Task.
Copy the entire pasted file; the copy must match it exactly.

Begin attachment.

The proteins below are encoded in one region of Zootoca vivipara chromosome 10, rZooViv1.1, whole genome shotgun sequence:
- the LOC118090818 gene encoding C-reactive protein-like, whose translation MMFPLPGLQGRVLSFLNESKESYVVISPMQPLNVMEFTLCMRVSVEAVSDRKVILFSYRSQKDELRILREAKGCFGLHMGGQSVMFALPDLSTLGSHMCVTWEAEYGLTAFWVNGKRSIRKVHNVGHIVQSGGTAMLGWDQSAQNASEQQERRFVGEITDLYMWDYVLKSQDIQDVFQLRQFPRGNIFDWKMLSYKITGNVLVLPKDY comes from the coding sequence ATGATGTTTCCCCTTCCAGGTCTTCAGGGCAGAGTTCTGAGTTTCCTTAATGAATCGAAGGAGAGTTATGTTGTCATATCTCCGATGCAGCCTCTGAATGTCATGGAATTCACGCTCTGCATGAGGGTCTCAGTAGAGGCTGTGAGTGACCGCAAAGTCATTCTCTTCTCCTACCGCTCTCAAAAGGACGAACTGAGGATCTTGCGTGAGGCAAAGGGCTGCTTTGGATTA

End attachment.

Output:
The proteins below are encoded in one region of Zootoca vivipara chromosome 10, rZooViv1.1, whole genome shotgun sequence:
- the LOC118090818 gene encoding C-reactive protein-like, whose translation MMFPLPGLQGRVLSFLNESKESYVVISPMQPLNVMEFTLCMRVSVEAVSDRKVILFSYRSQKDELRILREAKGCFGLHMGGQSVMFALPDLSTLGSHMCVTWEAEYGLTAFWVNGKRSIRKVHNVGHIVQSGGTAMLGWDQSAQNASEQQERRFVGEITDLYMWDYVLKSQDIQDVFQLRQFPRGNIFDWKMLSYKITGNVLVLPKDY comes from the coding sequence ATGATGTTTCCCCTTCCAGGTCTTCAGGGCAGAGTTCTGAGTTTCCTTAATGAATCGAAGGAGAGTTATGTTGTCATATCTCCGATGCAGCCTCTGAATGTCATGGAATTCACGCTCTGCATGAGGGTCTCAGTAGAGGCTGTGAGTGACCGCAAAGTCATTCTCTTCTCCTACCGCTCTCAAAAGGACGAACTGAGGATCTTGCGTGAGGCAAAGGGCTGCTTTGGATTA